Everyone recognizes that teachers have a difficult job. We also trust teachers with the education and well-being of our children. So, when the worst happens and a child dies while in a teacher’s custody, grieving parents will understandably seek accountability and justice through the courts.
Barnett v. Caldwell
Unfortunately, when it comes to teachers employed by public schools, the legal system makes such accountability difficult. Although the Georgia Constitution states that a state employee may be personally liable for “negligent failure to perform” a “ministerial” function, they are generally immune from lawsuits arising from discretionary acts. In non-legal terms, if the law mandates a state employee do something, then he or she can be sued for negligently failing to do so. If the employee has discretion to do something, however, then he or she cannot be sued if that decision caused injury to a third party, unless the victim can prove that the employee acted with “actual malice” or “actual intent to cause injury.”
So, how does this apply in the context of a teacher whose negligence leads to a student’s death? The Georgia Supreme Court recently addressed this situation. In October 2008, a teacher in Atlanta left her classroom unsupervised. During her absence, two students “engaged in horseplay.” One of the students fell to the floor unconscious. As it turned out, the so-called horseplay dislocated his collarbone and severed a major blood vessel, killing him.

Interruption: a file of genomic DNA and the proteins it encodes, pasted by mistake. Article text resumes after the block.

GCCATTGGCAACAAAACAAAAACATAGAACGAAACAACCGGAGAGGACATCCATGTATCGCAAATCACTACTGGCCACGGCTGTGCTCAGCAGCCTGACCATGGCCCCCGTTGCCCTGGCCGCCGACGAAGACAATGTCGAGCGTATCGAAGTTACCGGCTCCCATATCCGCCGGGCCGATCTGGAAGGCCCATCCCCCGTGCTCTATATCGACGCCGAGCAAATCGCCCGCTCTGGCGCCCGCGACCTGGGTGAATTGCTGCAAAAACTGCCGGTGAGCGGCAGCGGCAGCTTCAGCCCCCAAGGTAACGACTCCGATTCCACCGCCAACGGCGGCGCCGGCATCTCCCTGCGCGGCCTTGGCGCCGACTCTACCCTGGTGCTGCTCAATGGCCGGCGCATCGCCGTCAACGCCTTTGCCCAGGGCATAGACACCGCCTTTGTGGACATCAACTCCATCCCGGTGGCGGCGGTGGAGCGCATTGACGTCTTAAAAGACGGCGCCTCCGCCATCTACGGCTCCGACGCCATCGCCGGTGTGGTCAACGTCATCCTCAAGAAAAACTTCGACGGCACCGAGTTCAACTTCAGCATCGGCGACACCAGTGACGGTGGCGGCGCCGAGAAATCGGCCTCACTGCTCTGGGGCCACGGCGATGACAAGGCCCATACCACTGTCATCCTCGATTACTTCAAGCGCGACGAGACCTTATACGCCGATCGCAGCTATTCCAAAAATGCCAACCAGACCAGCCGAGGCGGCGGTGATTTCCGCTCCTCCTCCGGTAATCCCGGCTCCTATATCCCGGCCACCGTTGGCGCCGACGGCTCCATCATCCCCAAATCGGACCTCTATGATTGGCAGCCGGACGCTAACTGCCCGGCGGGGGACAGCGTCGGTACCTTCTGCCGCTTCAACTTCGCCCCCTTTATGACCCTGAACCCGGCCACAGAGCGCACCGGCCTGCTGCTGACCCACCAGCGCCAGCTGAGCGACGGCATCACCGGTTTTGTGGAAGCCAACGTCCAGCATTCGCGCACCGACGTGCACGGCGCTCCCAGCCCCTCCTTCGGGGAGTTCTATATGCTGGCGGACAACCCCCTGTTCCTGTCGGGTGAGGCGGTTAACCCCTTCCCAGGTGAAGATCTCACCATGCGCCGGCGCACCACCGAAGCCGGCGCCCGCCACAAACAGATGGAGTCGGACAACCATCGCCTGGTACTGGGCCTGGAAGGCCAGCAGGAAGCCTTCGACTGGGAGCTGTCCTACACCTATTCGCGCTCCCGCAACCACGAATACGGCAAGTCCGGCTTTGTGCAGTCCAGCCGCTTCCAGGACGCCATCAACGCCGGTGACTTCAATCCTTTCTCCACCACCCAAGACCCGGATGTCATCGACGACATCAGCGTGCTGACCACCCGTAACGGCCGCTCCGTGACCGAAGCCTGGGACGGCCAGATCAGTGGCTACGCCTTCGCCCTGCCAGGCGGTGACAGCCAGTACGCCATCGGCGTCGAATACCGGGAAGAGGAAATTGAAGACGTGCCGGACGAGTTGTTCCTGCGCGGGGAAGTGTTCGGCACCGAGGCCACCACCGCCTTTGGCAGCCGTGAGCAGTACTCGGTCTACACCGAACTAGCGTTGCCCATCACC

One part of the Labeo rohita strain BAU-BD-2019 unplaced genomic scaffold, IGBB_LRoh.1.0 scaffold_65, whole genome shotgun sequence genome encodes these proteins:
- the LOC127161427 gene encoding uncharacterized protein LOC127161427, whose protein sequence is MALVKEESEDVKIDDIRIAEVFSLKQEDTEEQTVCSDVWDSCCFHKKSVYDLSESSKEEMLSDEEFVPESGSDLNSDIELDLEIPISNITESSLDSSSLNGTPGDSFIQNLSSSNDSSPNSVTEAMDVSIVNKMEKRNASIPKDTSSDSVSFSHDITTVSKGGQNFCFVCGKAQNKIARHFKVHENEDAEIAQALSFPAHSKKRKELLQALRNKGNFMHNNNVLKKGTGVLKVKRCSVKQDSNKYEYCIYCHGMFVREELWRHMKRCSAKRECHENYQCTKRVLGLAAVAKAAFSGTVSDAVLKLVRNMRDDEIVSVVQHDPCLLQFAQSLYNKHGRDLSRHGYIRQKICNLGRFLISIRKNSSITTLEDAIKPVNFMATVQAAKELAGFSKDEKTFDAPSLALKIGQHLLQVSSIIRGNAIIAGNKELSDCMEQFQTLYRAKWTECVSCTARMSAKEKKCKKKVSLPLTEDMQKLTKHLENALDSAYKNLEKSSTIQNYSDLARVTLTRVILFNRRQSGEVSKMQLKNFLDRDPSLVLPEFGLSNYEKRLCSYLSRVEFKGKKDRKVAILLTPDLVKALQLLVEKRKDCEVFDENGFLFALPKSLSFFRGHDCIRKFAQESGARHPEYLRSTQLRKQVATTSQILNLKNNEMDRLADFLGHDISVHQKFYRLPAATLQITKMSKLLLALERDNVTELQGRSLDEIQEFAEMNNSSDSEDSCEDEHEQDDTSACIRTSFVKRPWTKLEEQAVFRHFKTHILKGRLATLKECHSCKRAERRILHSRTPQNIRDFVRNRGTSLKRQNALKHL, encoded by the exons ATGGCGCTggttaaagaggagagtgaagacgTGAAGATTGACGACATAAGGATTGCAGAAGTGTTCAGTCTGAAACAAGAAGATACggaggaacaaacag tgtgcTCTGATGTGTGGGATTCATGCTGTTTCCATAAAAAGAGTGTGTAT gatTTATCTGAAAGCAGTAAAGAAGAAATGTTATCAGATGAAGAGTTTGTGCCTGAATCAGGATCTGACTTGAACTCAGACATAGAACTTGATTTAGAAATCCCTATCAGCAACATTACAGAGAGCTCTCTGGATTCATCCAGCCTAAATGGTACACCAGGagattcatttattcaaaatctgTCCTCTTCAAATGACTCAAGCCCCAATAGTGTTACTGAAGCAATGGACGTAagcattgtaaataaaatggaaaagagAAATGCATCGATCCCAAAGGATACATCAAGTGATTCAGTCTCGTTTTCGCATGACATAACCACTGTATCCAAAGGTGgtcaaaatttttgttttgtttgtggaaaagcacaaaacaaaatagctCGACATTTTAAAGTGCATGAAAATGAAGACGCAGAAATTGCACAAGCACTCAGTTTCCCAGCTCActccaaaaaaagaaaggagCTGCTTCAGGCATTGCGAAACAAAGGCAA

The teacher initially lied to school officials about her absence from the classroom. Later, she gave conflicting explanations for leaving the room. Regardless of her reasons, Atlanta Public Schools (APS) policy clearly prohibited a teacher from leaving any classroom unsupervised.
The deceased student’s parents sued the teacher for wrongful death and negligence. Both the trial court and the Georgia Court of Appeals held that the teacher was immune from lawsuit since her decision to leave the classroom unsupervised was a “discretionary” act. The Georgia Supreme Court agreed to review this decision.
Ultimately, the high court agreed with the two lower courts. Even though the teacher acknowledged that she “should never leave students unsupervised,” the Supreme Court said that did not render her failure to do so a breach of any “ministerial” duty. The Court noted APS’s policy handbook “calls for a teacher to exercise personal deliberation and judgment in determining whether to leave a classroom, and if so, how to go about providing for supervision of the class during the absence.”
The Court concluded that far from commanding the teacher to take any definitive action, APS policy here offered “no specificity in the general duty of student supervision.” And “common experience tells us there can be a wide range of appropriate supervision in different contexts.” And while a teacher may still be subject to “consequences” for violating APS policies, including those that involve the exercise of personal judgment, under the facts of this particular case, the teacher cannot be subject to civil liability. But the Supreme Court did allow that there may be circumstances in which a supervision policy could be “so definite as to render a school employee’s acts ministerial.”